Love and a hot red chilli. Boeung Keng Kang Market, Cambodia

In 2001, I left my native Australia and embarked on a career in International Development.  My first country mission was in Cambodia, where I was to spend a year. Renting the upper level apartment from a Cambodian family, I did most of my food shopping in a little market in the Boeung Keng Kang district.  On weekends, when I had more time, I would hop on a moto-dop and venture out to the Russian or “Psar Toul Tom Poung” market, which is a great place for souvenirs, silk, designer seconds as well as bootlegged CD’s and DVD’s.   Saturday afternoons was often spent choosing a new outfit for the night ahead and recharging from the night before with either a freshly squeezed green orange juice or icy cold coffee with condensed milk.

Half way into my year in Cambodia, myself, my house mate Gunnar, Greta, a teacher I had recently be-friended,  as well as an old neighbour from Australia, decided to make our way to Vietnam, with the plan of travelling up the Vietnamese coast, and hoping to spend New Years Eve in Halong Bay.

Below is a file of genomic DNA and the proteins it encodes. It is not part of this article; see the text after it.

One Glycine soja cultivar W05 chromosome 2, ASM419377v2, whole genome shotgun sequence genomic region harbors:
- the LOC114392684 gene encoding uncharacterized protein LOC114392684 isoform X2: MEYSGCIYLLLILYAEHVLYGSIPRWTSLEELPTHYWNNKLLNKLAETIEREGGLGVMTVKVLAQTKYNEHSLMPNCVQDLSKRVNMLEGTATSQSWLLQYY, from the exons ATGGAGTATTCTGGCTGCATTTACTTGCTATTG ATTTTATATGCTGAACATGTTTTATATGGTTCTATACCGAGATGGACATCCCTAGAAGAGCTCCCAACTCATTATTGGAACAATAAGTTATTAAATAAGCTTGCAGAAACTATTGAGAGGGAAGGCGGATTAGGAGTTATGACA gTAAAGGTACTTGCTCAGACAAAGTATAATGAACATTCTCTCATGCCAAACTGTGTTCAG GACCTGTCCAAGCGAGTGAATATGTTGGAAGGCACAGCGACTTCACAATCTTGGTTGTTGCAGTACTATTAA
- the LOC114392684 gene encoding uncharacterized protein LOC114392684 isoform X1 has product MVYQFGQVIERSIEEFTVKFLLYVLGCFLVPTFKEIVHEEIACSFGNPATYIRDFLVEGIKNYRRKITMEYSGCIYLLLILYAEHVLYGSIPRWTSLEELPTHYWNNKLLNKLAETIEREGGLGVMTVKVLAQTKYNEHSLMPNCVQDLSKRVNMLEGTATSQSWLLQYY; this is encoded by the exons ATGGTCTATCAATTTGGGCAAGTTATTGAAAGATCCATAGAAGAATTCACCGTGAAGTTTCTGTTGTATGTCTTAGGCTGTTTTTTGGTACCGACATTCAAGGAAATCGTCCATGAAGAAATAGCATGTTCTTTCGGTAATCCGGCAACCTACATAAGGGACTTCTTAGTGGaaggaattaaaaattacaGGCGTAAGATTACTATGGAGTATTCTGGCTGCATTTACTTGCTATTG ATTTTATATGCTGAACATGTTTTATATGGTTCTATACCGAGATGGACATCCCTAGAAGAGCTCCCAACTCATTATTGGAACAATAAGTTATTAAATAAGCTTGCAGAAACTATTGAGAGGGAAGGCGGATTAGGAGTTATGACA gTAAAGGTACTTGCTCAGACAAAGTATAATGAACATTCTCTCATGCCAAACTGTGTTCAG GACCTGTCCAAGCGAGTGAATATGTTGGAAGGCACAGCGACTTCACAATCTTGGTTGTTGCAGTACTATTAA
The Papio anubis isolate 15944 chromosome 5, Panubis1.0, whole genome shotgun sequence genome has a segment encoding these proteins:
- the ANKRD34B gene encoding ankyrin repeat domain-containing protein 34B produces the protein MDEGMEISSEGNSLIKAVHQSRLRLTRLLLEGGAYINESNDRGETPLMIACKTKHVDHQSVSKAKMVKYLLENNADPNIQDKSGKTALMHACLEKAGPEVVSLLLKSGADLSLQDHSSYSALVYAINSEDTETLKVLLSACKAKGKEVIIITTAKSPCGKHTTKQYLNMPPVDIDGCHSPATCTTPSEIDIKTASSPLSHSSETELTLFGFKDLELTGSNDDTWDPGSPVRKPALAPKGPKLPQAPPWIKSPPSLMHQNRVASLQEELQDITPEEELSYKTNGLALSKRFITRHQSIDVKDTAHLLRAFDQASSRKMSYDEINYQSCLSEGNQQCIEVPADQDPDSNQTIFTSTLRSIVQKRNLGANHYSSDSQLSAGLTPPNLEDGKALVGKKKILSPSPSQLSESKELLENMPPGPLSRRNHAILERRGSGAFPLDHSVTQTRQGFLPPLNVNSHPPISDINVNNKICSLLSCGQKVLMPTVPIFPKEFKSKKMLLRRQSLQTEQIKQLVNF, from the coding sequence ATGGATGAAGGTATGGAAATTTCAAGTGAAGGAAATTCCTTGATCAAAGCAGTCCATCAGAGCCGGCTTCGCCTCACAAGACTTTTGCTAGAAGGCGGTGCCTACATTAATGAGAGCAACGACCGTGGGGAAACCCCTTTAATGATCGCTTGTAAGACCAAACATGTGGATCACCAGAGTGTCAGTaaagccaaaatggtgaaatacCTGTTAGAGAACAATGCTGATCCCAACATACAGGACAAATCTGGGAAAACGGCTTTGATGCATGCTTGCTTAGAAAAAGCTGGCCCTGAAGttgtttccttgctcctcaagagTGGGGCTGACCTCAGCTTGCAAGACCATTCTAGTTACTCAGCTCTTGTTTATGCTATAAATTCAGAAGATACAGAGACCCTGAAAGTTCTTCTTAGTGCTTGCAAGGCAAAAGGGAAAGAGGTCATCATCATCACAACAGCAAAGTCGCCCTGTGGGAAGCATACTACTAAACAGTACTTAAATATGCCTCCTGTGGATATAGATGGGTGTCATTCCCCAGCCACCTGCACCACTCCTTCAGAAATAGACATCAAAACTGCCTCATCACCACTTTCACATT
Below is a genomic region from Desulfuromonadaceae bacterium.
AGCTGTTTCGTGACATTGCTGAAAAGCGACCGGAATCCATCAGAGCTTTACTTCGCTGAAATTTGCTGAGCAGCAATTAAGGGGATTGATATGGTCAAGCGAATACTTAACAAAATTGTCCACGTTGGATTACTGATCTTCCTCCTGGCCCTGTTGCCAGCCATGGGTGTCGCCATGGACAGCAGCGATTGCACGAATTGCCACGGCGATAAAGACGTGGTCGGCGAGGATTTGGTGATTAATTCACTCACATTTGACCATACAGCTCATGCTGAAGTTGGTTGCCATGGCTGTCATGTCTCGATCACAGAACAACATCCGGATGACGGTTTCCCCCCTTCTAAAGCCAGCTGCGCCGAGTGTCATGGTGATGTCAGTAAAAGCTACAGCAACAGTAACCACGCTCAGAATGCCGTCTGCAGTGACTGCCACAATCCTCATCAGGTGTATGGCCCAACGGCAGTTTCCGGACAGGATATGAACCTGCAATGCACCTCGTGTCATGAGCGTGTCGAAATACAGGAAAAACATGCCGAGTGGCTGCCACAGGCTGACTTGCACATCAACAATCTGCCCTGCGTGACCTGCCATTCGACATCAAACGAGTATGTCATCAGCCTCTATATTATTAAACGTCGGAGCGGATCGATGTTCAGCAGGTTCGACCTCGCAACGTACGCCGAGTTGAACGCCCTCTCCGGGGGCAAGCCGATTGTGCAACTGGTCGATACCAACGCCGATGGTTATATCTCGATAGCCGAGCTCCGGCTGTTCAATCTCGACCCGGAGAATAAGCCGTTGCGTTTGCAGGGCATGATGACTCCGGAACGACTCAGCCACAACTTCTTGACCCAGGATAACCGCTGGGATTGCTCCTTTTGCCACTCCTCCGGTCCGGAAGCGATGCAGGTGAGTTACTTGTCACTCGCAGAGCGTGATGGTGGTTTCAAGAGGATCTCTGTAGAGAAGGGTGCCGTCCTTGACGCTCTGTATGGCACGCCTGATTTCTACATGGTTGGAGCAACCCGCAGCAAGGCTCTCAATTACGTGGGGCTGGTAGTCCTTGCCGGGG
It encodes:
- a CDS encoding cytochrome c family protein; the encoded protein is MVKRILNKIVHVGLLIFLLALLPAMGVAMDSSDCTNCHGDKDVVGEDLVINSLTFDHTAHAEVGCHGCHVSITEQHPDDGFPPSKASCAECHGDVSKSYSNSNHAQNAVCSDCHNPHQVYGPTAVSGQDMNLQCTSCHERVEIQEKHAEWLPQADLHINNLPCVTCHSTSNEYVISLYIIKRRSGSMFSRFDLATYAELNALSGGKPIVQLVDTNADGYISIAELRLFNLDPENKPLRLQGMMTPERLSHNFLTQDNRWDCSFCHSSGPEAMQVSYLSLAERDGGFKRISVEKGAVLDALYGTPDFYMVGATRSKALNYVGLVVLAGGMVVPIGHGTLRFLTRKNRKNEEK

The journey up the coast is material for yet another type of blog, yet in brief, Gunnar left us half way up the coast, and by the end of the trip, three had become a quick crowd.  On top of that, I had caught a cold, so the charms of the good-looking French Canadian guy on the fishing boat that I met on the trip back to the mainland were almost wasted on me. Needless to say, he was eager, and a week later he turned up on my doorstep in Phnom Penh when I had returned to Cambodia.

Philippe certainly was interesting, and there was no doubt that we got along, but I still wasn’t sure. When he offered to make lunch one day and asked where to get ingredients, I gave him directions to what is the crazy maze of the Boeung Keng Kang Market. I also told him to seek out my favourite vendor, Huyen a gentle Vietnamese woman, who usually set up shop in a small space in front of the sewing machinists and in between the rambunctious pineapple sellers.  I then left for work, quite sure he would never find Huyen. When I returned for lunch, he served me succulent pork medallions, sautéed mustard greens and baby carrots bathed in honey and ginger. On my kitchen bench lay a bouquet of mixed oriental herbs, with Huyen’s signature red chilli tucked in the middle.  After that, I asked him to stay, and well, ten years later, the rest is history.

A shorter, French version of this article appeared in Readers Digest Canada.


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